“He’s always loved the Lord,” said Mrs. Fronk. Both were born-again Christians before they met one another. They were inspired to start the church after two different people — a guest minister at their church and a friend — said he should be a minister.

Despite having left school for more than a decade, Mr. Fronk passed the test for his general-education diploma without studying just by using the knowledge he gained from reading the newspaper daily as well as by reading many novels. He would go on to complete correspondence courses at Moody Bible College and Oral Roberts University.

Mr. Fronk developed his love of reading while serving on a Merchant Marine ship. His favorites included Louis L’Amour and Zane Grey novels. His passion for a good Western also extended to film, with “a near religious knowledge of every John Wayne film,” his family wrote.

Other hobbies included building and mechanical projects, and “loving the Buffalo Bills and hating the Yankees.” Jokingly known as “Dancing Larry,” Mr. Fronk was also always ready to dance to “Proud Mary.”

A friendly and affable man, Mr. Fronk would often run into an old acquaintance or even make new friends.

“Everybody that ever met him liked him,” said Mrs. Fronk.

He would chat with everyone one at his local Dunkin’ Donuts, where they always made a new pot of coffee for him, and he even befriended people at the hospital.

“When people criticized his giving nature, telling him that he needed to learn to say ‘no,’ he’d tell them he had learned how to say ‘yes,’” his family wrote.


Mr. Fronk is survived by his wife Shirley (née Dingwall) Fronk; his siblings, Mildred Vigors and her husband, Dutch; and Bud Fronk; and his children, Sherri Kaiser; Sandy Magrela and her husband, Dan; Larry Fronk Jr. and his wife, Jane; Diana Hosier and her husband, Gene; Robert “Bob” Fronk and his wife, Barbie; Lewis Fronk and his wife, Chris; Stephen Fronk and his wife, Mary; Matthew Fronk; Michael Fronk; and David Fronk and his wife, Laura.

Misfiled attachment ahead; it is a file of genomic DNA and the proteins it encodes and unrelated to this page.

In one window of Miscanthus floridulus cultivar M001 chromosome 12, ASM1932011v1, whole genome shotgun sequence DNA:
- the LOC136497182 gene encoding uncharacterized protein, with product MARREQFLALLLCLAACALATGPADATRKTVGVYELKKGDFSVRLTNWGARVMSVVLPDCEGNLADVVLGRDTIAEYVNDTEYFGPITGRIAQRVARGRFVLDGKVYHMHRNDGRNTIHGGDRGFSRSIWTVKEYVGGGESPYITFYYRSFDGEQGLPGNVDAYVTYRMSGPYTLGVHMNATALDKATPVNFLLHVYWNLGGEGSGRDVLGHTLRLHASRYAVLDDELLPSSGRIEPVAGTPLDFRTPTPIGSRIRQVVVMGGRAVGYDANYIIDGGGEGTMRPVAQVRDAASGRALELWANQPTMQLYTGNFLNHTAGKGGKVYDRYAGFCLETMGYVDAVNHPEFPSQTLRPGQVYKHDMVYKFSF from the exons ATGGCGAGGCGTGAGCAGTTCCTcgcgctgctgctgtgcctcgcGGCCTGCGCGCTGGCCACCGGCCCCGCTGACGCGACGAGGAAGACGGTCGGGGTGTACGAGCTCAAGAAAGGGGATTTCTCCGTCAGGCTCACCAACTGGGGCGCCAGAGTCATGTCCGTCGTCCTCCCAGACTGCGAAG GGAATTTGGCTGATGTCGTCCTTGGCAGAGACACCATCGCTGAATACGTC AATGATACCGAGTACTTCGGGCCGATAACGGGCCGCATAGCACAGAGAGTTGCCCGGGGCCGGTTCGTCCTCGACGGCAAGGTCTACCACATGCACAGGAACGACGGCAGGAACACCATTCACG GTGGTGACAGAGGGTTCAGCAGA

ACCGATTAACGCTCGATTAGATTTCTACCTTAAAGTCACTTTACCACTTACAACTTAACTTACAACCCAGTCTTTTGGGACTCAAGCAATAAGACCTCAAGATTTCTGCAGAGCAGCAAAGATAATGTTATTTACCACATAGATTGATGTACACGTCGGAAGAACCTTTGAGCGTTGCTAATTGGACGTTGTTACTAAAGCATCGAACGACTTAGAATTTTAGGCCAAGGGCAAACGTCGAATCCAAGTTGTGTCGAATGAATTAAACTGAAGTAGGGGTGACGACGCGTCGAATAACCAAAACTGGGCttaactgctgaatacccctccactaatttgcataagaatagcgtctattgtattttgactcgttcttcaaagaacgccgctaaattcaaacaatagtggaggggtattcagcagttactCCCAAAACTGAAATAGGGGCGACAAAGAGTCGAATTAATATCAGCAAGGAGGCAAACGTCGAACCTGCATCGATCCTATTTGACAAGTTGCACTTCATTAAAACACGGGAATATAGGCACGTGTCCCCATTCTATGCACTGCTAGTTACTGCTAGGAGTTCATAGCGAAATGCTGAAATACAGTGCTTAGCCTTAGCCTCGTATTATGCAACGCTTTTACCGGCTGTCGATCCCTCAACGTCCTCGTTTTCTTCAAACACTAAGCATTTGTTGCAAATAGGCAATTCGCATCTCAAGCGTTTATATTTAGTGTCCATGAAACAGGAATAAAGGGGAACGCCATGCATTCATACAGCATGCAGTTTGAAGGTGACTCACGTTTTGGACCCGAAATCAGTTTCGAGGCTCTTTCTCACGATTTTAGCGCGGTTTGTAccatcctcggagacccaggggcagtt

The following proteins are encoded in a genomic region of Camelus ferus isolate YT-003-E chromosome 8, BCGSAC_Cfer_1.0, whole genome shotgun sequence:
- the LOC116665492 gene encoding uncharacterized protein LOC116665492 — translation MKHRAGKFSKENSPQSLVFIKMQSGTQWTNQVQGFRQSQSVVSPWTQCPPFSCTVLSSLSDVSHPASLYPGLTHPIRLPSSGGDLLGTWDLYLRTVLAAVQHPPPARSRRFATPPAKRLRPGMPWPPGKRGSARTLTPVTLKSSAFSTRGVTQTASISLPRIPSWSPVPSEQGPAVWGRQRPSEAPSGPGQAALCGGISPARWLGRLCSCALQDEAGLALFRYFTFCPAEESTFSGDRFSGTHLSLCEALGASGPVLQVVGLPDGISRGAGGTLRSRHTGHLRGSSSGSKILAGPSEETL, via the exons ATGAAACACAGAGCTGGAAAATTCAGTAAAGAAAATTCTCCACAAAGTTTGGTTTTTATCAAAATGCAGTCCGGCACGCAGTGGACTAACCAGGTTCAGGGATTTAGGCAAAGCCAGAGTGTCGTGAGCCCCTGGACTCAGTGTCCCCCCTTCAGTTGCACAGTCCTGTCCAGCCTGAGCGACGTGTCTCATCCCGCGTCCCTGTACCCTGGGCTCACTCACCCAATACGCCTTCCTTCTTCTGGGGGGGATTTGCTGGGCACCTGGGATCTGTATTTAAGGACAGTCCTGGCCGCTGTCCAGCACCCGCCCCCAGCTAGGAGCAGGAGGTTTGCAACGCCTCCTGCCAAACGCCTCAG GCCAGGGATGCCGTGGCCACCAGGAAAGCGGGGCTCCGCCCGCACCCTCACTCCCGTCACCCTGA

He is also survived by his grandchildren, Melissa and Jennifer Kaiser; Tracy and Todd Magrela; Christopher, Stephanie, and Jill Fronk; Kim and Taylor Hosier; James and Joshua Fronk; Nicole, Patrick, Morgan, Heather, and Logan Fronk; Star and Stephen Fronk Jr.; and Emily and Evan Fronk; his step-children, Skipper Murrell, and his wife, Karen; and Wanda Fronk, and her son, Robert “Robbie” Morton; over 37 foster children including Ethel Mundt and Carol Pelkey; and his foster grandchildren, Robert and Lindsey Mundt; and Jessica Pelkey, Giena Mendez, and Shelley Mendez.

His sister, Sandy Hartman, died before him.

Burial will be in a private ceremony at the Gerald B.H. Solomon Saratoga National Cemetery with military honors. A memorial service will be held on Aug. 4 at 1 p.m. at the Gallupville Gospel Church, 118 Gospel Ln., Schoharie, NY 12157.

Donations may be made in Mr. Fronk’s memory to the church he founded, Lord’s Acres Christian Fellowship, at 1668 Warners Lake Rd., Altamont NY 12009.

— H. Rose Schneider